Performance Review Bias: How To Use 360-Degree Feedback To Eliminate it!

Performance Review biases

The art of conducting a performance review is a dialogue that has been circulating on the internet for years. When it comes to conducting the perfect performance review, there is a method to the madness. That method, as stated before, has been analyzed and discussed in countless ways. What we want to focus on with this article, is not the method of conducting performance reviews but the elimination of the greatest hurdle that stands in the way of conducting the perfect one: Performance Review Bias.

The core reason for the existence of a review is the desire to collect useful information to aid in both the betterment of the individual and the company itself. So what is it that stands in the way of this? Bias. Bias in performance reviews negates the data collection process ineffective to an extremely detrimental degree and every manager worth their salt knows there is no place for it.

It is, however, undeniably and inherently human. What makes us unique and creative, what gives us our sharp tastes and pallets, also results in our ability and tendency to form biases. Whether we are actively or involuntarily forming them, the formation of biases is extremely natural, yet still detrimental.

That being said, the question then evolves into: “What do we do about it?”. How do we get in the way of performance review bias? How do we eliminate bias? We here at Teamflect, believe that the answer to this question has been right under everyone’s noses all along. 360-Degree Feedback.

Without beating around the bush any further, let’s dive in!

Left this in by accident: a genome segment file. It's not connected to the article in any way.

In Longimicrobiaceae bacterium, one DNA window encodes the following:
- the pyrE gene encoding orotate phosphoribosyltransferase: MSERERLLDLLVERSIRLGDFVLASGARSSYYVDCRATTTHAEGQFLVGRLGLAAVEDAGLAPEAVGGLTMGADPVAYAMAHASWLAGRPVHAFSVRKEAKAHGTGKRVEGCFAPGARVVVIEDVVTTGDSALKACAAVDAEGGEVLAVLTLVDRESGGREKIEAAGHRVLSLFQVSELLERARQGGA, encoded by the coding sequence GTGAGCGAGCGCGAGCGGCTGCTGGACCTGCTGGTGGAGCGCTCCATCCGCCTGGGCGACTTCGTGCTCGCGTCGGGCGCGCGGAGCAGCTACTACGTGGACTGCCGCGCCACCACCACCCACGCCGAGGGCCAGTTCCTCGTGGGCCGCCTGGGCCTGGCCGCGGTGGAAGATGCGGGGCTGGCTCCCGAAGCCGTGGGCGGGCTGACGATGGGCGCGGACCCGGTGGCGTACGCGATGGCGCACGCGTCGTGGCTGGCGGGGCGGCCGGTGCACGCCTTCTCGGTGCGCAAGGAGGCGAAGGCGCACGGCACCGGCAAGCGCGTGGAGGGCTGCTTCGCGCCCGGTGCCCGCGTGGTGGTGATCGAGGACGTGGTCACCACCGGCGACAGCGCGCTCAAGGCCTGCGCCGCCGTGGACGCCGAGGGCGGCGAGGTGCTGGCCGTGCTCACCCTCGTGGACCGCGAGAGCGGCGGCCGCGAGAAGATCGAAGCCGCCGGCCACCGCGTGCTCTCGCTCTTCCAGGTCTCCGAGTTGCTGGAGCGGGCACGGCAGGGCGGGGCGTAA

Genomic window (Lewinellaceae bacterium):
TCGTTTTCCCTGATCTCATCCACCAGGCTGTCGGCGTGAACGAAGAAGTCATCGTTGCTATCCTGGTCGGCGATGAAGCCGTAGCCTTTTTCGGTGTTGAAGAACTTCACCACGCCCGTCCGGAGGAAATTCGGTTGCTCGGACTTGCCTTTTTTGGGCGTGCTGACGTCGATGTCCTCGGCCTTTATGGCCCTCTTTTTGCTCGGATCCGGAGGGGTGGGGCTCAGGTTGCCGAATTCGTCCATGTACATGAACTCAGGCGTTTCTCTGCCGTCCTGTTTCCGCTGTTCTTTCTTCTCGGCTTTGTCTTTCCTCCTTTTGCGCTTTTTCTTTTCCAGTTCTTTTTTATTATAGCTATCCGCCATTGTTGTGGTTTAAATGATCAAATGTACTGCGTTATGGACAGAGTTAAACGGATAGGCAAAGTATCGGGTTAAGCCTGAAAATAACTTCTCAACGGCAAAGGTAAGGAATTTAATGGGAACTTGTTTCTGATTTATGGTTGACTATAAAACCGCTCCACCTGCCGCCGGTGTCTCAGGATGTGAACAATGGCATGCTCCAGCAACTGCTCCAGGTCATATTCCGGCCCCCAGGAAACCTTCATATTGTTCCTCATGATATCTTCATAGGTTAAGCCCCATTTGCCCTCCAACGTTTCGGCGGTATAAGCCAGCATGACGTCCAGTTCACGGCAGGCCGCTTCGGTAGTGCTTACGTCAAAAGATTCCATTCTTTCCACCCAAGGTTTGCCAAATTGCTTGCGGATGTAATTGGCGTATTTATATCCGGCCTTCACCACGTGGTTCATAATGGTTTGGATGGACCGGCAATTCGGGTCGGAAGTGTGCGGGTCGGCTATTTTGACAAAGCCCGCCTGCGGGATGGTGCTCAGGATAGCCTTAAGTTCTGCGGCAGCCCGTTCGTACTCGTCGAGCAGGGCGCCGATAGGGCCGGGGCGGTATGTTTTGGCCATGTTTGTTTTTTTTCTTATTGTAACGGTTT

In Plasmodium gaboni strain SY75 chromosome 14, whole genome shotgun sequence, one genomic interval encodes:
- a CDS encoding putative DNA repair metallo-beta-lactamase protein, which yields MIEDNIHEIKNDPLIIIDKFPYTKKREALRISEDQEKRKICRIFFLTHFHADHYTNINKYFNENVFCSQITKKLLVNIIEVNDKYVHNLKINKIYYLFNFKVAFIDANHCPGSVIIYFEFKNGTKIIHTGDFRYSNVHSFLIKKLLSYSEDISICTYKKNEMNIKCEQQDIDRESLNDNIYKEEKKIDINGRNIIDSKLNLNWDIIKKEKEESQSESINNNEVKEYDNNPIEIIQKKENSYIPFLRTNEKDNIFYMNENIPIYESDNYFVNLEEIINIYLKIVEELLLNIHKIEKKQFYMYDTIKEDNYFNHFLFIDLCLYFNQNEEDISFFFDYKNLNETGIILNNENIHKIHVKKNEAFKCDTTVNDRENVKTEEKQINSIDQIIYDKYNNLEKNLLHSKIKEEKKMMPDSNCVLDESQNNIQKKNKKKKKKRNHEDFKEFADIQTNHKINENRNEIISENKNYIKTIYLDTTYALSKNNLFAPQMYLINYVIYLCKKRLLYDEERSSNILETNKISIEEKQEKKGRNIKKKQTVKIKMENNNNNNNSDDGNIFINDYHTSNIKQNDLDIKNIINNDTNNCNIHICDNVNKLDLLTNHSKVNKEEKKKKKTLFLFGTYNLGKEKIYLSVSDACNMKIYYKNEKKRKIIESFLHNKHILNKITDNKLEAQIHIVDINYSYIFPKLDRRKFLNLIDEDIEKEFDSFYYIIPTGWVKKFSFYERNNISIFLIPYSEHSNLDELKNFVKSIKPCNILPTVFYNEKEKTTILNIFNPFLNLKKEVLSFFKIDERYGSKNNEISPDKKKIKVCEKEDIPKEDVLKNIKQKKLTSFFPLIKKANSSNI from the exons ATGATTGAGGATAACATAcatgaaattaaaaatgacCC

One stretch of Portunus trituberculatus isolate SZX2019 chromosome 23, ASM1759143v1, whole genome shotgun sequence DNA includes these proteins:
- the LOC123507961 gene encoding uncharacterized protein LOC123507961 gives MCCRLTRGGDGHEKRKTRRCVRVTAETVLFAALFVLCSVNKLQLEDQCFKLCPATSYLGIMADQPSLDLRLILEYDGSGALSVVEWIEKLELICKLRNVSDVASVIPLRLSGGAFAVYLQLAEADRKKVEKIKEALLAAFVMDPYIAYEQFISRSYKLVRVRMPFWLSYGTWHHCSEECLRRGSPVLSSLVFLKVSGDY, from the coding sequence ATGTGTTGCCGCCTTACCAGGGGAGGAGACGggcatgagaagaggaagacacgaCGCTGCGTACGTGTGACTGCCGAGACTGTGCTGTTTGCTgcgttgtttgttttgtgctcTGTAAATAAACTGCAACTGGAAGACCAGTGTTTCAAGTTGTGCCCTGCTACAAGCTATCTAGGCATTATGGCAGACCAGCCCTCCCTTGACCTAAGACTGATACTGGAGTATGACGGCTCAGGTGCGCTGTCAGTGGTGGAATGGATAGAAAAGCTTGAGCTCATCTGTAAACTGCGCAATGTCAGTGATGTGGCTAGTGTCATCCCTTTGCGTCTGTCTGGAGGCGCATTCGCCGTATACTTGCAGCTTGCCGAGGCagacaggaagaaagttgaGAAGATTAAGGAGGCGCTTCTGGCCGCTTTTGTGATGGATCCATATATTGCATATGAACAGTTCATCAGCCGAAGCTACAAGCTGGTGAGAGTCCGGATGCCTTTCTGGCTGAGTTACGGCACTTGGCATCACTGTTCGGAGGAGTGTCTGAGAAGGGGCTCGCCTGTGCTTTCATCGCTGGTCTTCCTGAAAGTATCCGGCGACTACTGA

person writing on a desk
Analyzing different types of performance review biases is key in stopping them from affecting your performance reviews.

Types Of Performance Review Biases

Since we are all incredibly complex individuals, with countless different factors forming our respective identities, it is perfectly normal that our biases are equally complex. They are separated into multiple different sub-categories. The amount and quality of literature on different types of biases that may have an adverse effect on reviews is simply breathtaking. M.S.G. has a wonderful piece on the matter of performance review biases that we would highly recommend.

Before going deeper into how the use of 360-Degree Feedback can assist in their elimination, we wanted to list some of them to offer a better scope of the issue at hand. Research through the literature on the subject, including the M.SG. guide, reveals that the five types of biases listed below are the greatest offenders when it comes to sabotaging the results of performance reviews:

Recency Bias

Recency bias is favoring recent events over older ones.

Think about a moment when you left a movie theater after a particular movie and immediately thought, “This is my new favorite!”. Have you ever gone back to that moment after a while and thought “What was I ever thinking?”. It wasn’t your fault. That was recency bias. And it’s perfectly normal.

Recency bias is our tendency to favor events that have occurred closer in the timeline to us, over those further away in the past. An employee who has had a rough couple of weeks going into the performance review, yet had some amazing accomplishments a couple of months before is at a terrible disadvantage.

Halo / Horns Bias

Halo / Horns bias is A cognitive bias that causes one to focus on one good or bad trait, instead of the whole.

These two biases as their names suggest are the opposites of each other. Halo Bias occurs when we tend to focus on the one positive aspect of a thing, situation, or person, instead of the multiple negatives. Horns Bias is the exact opposite. It is focusing on a singular negative attribute of an otherwise, completely positive individual.